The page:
Important information - the value of investments and the income from them, can go down as well as up, so you may get back less than you invest.

The clearest conclusion from the Chancellor’s tax-cutting Autumn Statement is that the government has decided to go to the country in the spring. Freezing the duty on alcohol until August and bringing forward an unexpectedly large two percentage point cut in National Insurance to January signposts an election before, rather than after, the summer.

From January 6 next year, earnings between £12,570 and £50,270 will attract National Insurance (NI) at 10% rather than 12% currently. This effectively reduces the basic rate of tax from 32% to 30% and benefits anyone earning more than the personal income tax-free allowance.

The cut in NI is a gamble, as it effectively gives almost every worker in the country a pay rise of up to £750. This is on top of the pre-announced hike in the national living wage to £11.44 an hour. Although bond yields fell immediately after the Chancellor’s announcement - suggesting that fixed income investors are relaxed about the inflationary implications of the handout - the Bank of England may disagree.

It is important to remember, too, that the decision to freeze income tax thresholds until 2028 remains in place. The government is giving with one hand but for anyone with earnings close to one of these waterfall earnings levels, the benefit could soon be reduced by a move into a higher tax band. Fiscal drag is alive and well.

The Chancellor was able to inject an estimated £20bn into the economy thanks to the government’s improving financial position. He is able to meet his self-imposed fiscal rules with some ease, helped by higher-than-expected tax revenues and the recent fall in the inflation rate to under 5%.

The outlook for growth remains sluggish, however, underscoring the need for a raft of measures designed to increase investment and productivity. Some of these are significant, including the widely trailed change in the rules around setting off profits against new investment on IT and other plant and machinery in the year it is made.

For individual investors there was less in the statement than recent speculation had suggested. However, while ISA investors did not get a mention in the Chancellor’s speech, the Treasury red book did confirm some simplification of the UK’s complex savings framework. In particular, it will now be permissible to contribute to an ISA with more than one provider within a tax year. This flexibility is welcome.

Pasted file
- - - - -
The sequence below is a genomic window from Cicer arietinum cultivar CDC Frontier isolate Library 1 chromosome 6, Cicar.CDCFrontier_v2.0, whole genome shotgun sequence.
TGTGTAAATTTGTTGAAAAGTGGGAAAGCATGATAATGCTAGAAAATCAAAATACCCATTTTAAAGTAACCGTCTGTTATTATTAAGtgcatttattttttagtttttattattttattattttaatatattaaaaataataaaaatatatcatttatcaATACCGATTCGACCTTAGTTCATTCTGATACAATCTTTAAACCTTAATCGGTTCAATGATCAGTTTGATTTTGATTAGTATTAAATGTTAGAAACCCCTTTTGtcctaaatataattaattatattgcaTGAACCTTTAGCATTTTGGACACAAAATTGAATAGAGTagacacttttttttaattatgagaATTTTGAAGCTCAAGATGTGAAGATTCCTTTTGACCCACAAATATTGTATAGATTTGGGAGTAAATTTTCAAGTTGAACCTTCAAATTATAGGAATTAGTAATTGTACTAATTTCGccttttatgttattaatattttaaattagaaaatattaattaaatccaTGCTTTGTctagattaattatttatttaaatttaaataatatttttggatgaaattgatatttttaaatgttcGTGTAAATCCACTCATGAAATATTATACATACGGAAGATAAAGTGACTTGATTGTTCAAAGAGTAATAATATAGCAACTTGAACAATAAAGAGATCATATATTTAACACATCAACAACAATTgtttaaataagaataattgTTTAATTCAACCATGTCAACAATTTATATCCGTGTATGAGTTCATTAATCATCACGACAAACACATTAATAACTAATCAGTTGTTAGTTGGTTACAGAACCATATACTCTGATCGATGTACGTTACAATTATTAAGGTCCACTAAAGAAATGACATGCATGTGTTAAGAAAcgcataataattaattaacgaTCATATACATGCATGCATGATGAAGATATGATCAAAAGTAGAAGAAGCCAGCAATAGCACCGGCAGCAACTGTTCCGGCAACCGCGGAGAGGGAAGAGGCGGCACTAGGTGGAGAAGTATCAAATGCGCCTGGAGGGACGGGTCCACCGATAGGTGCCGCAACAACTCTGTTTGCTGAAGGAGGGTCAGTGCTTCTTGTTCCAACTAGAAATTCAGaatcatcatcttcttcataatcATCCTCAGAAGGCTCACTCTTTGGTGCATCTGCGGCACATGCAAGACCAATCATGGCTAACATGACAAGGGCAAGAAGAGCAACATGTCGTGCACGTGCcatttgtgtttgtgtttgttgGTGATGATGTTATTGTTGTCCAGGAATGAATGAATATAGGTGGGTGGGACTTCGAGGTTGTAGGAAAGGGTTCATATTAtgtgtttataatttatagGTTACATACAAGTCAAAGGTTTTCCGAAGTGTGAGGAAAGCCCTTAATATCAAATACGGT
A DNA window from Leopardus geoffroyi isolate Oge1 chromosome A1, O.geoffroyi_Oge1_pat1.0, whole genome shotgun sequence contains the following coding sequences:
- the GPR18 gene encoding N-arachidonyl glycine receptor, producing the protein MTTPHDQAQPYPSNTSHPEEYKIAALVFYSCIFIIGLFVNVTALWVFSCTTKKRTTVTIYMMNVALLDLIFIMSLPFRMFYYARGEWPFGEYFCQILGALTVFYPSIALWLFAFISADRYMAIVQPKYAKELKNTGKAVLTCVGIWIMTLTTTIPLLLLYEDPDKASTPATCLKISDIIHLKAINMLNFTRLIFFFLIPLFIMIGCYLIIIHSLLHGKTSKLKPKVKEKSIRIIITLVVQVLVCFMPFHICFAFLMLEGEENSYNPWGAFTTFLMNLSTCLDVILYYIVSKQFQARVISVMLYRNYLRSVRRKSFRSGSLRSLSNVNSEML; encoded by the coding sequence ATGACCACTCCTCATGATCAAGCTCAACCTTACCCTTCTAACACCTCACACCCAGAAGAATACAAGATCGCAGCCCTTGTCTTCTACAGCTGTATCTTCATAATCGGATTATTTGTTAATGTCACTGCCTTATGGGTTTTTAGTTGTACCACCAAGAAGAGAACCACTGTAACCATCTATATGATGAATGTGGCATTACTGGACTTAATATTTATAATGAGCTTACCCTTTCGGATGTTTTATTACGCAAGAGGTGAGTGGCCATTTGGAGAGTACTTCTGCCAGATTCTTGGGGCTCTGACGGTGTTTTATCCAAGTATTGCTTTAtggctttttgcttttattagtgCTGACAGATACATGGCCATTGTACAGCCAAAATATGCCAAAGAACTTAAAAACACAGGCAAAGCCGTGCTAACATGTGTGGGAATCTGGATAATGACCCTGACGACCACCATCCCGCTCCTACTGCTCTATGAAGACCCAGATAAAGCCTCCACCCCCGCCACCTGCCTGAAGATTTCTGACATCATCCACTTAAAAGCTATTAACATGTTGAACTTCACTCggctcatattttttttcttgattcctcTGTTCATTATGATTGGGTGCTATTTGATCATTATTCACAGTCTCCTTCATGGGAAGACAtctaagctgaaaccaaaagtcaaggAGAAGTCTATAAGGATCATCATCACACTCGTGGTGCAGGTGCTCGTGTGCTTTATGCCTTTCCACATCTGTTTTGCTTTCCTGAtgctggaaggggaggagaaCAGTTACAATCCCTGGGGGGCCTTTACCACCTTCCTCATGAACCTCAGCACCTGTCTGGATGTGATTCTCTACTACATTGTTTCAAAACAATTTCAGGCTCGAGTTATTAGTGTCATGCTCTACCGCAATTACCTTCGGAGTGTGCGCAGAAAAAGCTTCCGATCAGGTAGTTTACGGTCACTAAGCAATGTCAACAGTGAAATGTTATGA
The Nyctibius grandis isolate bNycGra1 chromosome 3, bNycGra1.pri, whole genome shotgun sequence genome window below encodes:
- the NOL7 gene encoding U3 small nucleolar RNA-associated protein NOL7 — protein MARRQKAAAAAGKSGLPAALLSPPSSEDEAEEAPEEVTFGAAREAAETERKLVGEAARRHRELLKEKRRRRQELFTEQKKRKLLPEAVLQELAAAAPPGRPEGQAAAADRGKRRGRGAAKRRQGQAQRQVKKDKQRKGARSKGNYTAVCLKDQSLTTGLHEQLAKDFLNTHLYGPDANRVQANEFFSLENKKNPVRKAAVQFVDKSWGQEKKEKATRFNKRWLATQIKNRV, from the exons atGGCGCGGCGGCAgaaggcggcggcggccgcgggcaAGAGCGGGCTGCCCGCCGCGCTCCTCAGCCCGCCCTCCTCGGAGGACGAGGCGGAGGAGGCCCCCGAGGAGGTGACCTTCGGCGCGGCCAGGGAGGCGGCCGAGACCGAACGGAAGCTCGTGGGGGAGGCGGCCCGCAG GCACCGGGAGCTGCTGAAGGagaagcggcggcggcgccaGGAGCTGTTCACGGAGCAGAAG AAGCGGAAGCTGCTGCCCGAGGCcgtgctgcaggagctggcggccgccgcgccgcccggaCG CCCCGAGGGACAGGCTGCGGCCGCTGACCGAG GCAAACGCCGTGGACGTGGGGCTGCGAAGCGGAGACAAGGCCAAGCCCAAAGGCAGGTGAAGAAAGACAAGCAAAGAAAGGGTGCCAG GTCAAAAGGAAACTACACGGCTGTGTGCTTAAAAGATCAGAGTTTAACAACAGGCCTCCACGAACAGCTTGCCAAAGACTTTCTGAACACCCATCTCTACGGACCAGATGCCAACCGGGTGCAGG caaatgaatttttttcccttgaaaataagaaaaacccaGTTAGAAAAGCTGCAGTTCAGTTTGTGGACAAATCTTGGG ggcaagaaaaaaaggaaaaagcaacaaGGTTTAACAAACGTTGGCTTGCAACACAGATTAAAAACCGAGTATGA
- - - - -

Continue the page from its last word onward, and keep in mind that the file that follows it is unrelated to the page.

The unloved Innovative ISA also gets a new lease of life with its extension to include some unlisted and illiquid investments. Otherwise, the contribution limits were left unchanged and the opportunity to make the Lifetime ISA more attractive was passed over. Venture Capital Trust (VCT) and Enterprise Investment Scheme (EIS) investors will enjoy an extension of tax reliefs in these schemes for 10 years until 2035.

Notable for its absence was anything on Inheritance Tax. Pre-statement speculation had flagged this as a potential white rabbit. It is possible that electorally popular measures in IHT could be in the Chancellor’s back pocket for the budget that is likely to occur just weeks before we go to the polls next year.

As expected, the government has promised a consultation on a ‘pension pot for life’. The government is right not to rush into this. While it seems superficially attractive for individuals to have the right to ask their employer to pay into their own portable pension, there are risks too.

A ‘pot for life’ model would radically change the UK pensions market and risk removing the benefits of workplace pensions and the regulatory and governance framework which protects members of workplace pension schemes.

A key part of tackling this challenge lies with the development of a pensions dashboard, and providing consumers with multiple pots to a single, consolidated view of their pension wealth. Remember, too, that savvy pension savers have been able to create their own portable pension via SIPPs for many years.

This was a very Conservative autumn budget with a number of references that will only have resonated with older voters. Jeremy Hunt promised to get ‘Sid’ investing again as the government prepares to sell its remaining stake in NatWest. No-one under the age of at least 50 will have recognised this reference to the 1986 sell-off of British Gas!

For many in that older cohort, one of the most consequential measures will be the decision to leave the Triple Lock pension guarantee intact. Raising the state pension by 8.5% to £221.20 a week is worth around £900 a year.

Check out the latest Personal Investor podcast where Ed Monk and Tom Stevenson discuss the Autumn Statement giveaway. 



Important information - investors should note that the views expressed may no longer be current and may have already been acted upon. Tax treatment depends on individual circumstances and all tax rules may change in the future. Withdrawals from a pension product will not be possible until you reach age 55 (57 from 2028. This information is not a personal recommendation for any particular investment. If you are unsure about the suitability of an investment you should speak to one of Fidelity’s advisers or an authorised financial adviser of your choice.

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